Harry Cassin Publisher and Editor

Andy Spalding Senior Editor

Jessica Tillipman Senior Editor

Richard L. Cassin Editor at Large

Elizabeth K. Spahn Editor Emeritus 

Cody Worthington Contributing Editor

Julie DiMauro Contributing Editor

Thomas Fox Contributing Editor

Marc Alain Bohn Contributing Editor

Bill Waite Contributing Editor

Shruti J. Shah Contributing Editor

Russell A. Stamets Contributing Editor

Richard Bistrong Contributing Editor 

Eric Carlson Contributing Editor

Bill Steinman Contributing Editor

Aarti Maharaj Contributing Editor

FCPA Blog Daily News

« China Corruption Blotter (October 17, 2014) | Main | Ex Romania minister stripped of immunity in Microsoft reseller bribe case »

Oracle denies departure of India head connected to bribery allegations

Oracle Corporation said Thursday that Sandeep Mathur, managing director of the company’s Indian subsidiary, Oracle India Pvt. Ltd., has quit. But Oracle denied his leaving was linked to recent allegations in the India press of bribery.

“Sandeep Mathur has resigned from Oracle,” the company said in an email to International Business Times.

"Any article asserting that Sandeep Mathur resigned from Oracle India due to bribery charges is defamatory and untrue."

Mathur, pictured above, became a vice president at Oracle in 2003 and had been Oracle India’s managing director from March 2011.

The California-based company sells database management software and related hardware.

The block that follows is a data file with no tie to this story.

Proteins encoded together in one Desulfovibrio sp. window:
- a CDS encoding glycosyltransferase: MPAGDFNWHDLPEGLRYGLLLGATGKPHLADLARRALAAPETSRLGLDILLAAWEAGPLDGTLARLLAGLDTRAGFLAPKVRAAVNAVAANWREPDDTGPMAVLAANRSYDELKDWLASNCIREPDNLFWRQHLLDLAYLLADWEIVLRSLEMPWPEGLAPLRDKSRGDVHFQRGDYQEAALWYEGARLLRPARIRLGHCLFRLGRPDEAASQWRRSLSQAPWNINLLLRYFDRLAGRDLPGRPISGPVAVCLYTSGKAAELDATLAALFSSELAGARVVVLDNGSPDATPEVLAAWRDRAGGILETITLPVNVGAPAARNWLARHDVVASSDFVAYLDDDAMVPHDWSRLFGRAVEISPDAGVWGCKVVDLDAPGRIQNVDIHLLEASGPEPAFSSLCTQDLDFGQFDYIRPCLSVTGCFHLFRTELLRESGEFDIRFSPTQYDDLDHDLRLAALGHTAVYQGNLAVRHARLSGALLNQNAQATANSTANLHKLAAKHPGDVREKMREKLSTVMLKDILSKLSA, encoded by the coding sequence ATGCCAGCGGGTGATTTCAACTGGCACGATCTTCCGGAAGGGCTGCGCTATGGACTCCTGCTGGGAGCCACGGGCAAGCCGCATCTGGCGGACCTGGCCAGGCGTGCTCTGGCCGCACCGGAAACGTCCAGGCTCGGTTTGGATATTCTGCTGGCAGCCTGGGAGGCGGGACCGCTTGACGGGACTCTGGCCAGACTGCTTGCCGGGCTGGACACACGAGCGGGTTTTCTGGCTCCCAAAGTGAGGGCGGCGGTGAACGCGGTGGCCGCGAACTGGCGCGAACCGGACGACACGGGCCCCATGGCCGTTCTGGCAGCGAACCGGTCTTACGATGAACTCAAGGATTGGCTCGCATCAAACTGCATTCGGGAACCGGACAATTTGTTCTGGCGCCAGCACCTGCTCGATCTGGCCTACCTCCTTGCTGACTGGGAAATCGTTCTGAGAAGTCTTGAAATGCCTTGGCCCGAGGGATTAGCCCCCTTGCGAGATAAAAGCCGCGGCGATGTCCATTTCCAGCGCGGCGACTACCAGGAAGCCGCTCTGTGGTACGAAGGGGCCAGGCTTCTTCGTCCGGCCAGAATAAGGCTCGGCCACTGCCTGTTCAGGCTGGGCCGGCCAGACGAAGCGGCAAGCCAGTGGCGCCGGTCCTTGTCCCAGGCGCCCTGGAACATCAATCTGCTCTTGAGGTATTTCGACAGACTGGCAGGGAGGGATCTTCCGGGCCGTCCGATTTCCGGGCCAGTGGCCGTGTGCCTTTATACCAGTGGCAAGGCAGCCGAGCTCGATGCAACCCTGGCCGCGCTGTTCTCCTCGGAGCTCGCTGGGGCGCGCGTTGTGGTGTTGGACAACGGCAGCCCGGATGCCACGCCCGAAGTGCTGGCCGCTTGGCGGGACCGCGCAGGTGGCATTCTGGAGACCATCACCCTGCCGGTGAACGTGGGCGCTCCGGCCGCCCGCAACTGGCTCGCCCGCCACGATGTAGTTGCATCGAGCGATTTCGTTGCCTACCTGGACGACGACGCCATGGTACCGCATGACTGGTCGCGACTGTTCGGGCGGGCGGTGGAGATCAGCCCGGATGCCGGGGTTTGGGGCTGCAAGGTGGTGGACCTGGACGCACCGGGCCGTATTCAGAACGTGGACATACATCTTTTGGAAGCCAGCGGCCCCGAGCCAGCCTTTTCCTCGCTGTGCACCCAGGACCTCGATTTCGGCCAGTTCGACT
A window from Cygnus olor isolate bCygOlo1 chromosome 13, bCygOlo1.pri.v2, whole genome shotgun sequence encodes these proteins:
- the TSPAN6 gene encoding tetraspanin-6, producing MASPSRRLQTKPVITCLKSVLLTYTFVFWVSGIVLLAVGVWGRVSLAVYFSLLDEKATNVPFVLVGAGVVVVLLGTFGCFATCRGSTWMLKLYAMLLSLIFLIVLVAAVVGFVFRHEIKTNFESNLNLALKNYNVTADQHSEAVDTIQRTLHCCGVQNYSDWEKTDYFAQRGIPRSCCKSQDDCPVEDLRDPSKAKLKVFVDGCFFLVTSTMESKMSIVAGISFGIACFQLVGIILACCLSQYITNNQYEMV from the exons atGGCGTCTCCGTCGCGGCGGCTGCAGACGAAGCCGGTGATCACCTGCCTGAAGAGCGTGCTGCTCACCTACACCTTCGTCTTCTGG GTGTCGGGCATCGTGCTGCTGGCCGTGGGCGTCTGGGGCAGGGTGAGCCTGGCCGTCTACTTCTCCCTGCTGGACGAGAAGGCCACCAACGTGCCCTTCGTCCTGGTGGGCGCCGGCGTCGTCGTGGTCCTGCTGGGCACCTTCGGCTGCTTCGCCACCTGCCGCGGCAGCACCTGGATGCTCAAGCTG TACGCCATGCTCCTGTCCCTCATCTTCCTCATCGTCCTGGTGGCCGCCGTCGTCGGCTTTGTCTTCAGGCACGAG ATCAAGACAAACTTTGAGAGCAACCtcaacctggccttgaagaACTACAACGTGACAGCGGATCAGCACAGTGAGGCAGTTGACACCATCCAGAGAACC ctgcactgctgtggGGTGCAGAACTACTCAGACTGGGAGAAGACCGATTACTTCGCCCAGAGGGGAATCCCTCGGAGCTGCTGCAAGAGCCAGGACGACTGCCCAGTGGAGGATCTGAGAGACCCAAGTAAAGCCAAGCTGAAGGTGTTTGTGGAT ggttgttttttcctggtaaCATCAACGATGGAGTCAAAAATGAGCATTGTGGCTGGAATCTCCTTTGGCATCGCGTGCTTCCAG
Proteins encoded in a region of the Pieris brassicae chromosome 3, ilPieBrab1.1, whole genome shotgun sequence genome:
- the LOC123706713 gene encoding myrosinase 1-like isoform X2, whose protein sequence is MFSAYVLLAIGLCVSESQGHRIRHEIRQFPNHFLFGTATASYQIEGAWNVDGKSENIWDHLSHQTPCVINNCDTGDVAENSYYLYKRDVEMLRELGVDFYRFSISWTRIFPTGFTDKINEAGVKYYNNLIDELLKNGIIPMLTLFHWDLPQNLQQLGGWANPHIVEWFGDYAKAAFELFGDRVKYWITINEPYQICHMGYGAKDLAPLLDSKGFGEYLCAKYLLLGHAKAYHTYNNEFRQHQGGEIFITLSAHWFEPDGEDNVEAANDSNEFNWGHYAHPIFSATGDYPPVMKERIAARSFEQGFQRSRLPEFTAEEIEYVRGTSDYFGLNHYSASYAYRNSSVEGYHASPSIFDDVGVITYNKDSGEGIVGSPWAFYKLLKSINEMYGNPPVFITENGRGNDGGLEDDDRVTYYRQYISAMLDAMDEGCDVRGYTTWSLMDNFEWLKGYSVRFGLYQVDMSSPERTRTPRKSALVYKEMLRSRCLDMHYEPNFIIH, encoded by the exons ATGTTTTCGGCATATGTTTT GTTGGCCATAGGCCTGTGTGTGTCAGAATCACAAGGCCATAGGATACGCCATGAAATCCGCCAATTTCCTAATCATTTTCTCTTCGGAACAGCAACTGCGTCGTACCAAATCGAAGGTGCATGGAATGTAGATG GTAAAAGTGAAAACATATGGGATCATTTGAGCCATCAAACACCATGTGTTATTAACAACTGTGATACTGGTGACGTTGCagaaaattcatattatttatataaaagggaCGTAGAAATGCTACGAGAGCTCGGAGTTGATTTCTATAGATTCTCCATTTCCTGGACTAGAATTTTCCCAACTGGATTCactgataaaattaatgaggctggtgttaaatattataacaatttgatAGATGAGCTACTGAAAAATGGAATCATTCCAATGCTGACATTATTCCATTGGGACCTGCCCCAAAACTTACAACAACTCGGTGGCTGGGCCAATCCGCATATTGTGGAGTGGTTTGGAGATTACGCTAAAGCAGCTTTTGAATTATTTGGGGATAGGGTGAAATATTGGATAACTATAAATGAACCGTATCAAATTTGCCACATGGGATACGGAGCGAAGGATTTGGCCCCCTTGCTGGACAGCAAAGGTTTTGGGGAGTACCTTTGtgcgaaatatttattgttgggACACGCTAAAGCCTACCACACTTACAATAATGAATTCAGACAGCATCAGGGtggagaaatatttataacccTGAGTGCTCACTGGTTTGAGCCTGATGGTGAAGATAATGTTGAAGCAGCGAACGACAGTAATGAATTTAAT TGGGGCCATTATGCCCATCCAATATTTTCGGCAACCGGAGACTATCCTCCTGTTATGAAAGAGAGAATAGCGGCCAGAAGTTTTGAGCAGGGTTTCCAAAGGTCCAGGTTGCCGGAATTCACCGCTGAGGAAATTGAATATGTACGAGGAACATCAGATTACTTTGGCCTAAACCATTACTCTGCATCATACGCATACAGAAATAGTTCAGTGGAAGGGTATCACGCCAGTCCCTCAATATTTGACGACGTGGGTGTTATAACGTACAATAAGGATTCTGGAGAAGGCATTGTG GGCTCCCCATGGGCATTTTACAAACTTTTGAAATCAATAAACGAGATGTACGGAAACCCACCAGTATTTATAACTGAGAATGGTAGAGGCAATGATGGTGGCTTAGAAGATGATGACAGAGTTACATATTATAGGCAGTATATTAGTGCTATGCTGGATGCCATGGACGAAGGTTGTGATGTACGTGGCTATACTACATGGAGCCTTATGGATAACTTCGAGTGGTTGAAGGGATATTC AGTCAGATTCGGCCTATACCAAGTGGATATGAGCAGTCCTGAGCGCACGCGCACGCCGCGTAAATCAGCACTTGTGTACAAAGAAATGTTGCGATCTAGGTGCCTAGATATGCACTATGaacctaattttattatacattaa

The Times of India, citing unnamed sources, said Wednesday that Mathur's departure earlier this month was linked to whistleblower allegations that an Oracle distributor used illegal means to win a contract from the police department of the south Indian state of Andhra Pradesh.

In August 2012, Oracle paid a $2 million civil penalty to the SEC to settle FCPA charges arising from a slush fund in India used to pay bribes.

The SEC said Oracle "failed to prevent a subsidiary from secretly setting aside money off the company's books that was eventually used to make unauthorized payments to phony vendors in India."

The offenses occurred from 2005 to 2007, the SEC said.

In its statement to the International Business Times, Oracle said: “Oracle India maintains the highest standards and practices to enforce compliance with all laws and our company's strict compliance policies.”


Richard L. Cassin is the publisher and editor of the FCPA Blog. He can be contacted here.